In his second report from the International Supercomputing Conference (ISC’14) which took place in Leipzig at the end of June, Tom Wilkie discusses different approaches to energy efficiency in high performance computing.
A casual observer at this year’s International Supercomputing Conference (ISC’14), held in Leipzig at the end of June, could be forgiven for thinking that the most popular engineering discipline in high-performance computing (HPC) today is a throwback to Victorian times – plumbing. Liquid cooling of supercomputers has finally come of age, with more than 21 of the exhibition stands at ISC’14 featuring liquid cooling in some form or other.
But, as Jean-Pierre Panziera, Chief Technology Director of Extreme Computing for Bull, pointed out, this is anything but Victorian technology. Bull is using its own supercomputers to work out the complex computational fluid dynamics involved in designing an efficient system, he said. In the search for energy efficiency, Bull is already looking beyond what Panziera referred to as ‘passive options’, such as cooling, to the more active approach of monitoring the energy usage of its servers and components and optimising the way in which the computation proceeds so as to be more energy efficient.
HP also announced its entry in the liquid cooling stakes at ISC’14, with a theatrical unveiling of a new liquid cooled system, the Apollo 8000, on its stand. This too uses warm water, although the heat is conducted from the components by hot plates and heat pipes to be removed by the water cooling at the edge of the board. HP claims the design has advantages in terms of ‘dry disconnect’. It is also hedging its bets, in that part of the newly announced Apollo series, the 6000, is a more traditional, air-cooled version.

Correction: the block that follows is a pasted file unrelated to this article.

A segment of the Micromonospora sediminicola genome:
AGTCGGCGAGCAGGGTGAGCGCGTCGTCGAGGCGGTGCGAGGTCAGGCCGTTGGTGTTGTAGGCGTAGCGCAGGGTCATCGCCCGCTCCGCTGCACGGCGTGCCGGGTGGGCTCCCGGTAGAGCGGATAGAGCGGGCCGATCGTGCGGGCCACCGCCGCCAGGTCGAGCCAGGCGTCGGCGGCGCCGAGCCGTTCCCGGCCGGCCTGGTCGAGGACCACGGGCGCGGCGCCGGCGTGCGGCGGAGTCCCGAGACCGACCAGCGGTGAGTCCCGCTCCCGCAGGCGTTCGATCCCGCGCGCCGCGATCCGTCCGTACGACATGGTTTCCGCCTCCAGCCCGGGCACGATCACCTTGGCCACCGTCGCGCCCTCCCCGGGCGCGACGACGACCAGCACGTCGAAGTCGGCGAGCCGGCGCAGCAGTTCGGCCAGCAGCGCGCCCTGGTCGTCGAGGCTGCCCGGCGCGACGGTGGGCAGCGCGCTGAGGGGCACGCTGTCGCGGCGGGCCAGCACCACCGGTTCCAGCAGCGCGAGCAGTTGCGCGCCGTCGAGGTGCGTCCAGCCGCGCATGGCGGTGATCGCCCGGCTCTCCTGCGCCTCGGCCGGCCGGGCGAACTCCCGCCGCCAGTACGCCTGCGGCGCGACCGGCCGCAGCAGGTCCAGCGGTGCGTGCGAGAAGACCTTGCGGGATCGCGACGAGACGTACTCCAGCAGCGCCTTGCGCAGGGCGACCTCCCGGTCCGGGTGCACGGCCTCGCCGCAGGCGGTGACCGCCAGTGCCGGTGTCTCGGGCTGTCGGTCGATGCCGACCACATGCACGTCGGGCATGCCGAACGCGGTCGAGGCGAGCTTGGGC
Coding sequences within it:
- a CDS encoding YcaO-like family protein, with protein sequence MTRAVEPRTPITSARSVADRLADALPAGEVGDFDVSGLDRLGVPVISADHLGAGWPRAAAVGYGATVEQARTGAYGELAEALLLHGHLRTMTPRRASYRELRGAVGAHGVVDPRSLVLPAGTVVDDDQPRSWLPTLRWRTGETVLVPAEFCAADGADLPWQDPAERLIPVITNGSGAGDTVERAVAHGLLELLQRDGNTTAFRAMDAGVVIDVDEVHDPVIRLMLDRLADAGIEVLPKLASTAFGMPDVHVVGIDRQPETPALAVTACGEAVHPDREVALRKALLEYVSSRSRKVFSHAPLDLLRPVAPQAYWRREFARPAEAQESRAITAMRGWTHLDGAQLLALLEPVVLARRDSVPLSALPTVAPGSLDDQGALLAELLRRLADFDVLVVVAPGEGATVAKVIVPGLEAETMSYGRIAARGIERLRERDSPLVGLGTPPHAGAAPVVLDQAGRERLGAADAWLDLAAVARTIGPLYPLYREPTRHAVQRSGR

But alcohol rather than water generated a lot of interest on the show floor, with a highly ingenious two-phase approach being pioneered by the Belgian company Calyos. By combining a two-phase latent heat effect with a passive capillary pump, the Calyos system allows the heat to be removed from the components without any need for external energy to pump the fluid round.
Calyos can use methanol as the working fluid but its designs also include the use of a non-toxic hydrofluorocarbon, pentafluoropropane (R245fa). According to Maxime Vuckovic, head of engineering development, thanks to their very low thermal resistance, these passive solutions make it possible to use highly dissipative solutions for rejecting the heat to the environment and they can work with hot water (> 50°C) or natural air cooling.
Because it is a sealed system, maintenance should not be required and, because no power is consumed in pumping the working fluid, energy costs are low also. Calyos has close ties with the European aircraft manufacturer Airbus Group (formerly EADS) because the need to remove heat from electronic components is a requirement in satellites and space probes, as well as in some military applications. Calyos’ technology, therefore, has a wider range of applicability than just high-performance computing.
It was noteworthy that one of the teams participating in the Student Cluster Competition at ISC’14 was using a liquid-cooled cluster. The team from the Edinburgh Parallel Computing Centre (EPCC) was the fastest in the LINPACK test using a liquid-cooled GPU-accelerated system provided by the British-based company, Boston. It was the first public demonstration of this liquid-cooled technology from Boston.
If proof were needed that energy efficiency and liquid cooling had truly come of age, then one needed to look no further at ISC’14 than the Chinese company Sugon. As already reported here, it was demonstrating China’s first liquid-cooled HPC technology. An immersion system in concept, it uses working fluid provided by 3M, with a boiling point of 50 C, so that coolant closest to the processor changes phase, is cycled to a condenser, and circulated back to the system. Shen Weidong, general manager of the company’s data centres department remarked that to lower the power usage effectiveness (PuE) of a data centre significantly: ‘liquid cooling is the only way.’ In Beijing, he continued, it was no longer possible to build data centres due to power restrictions.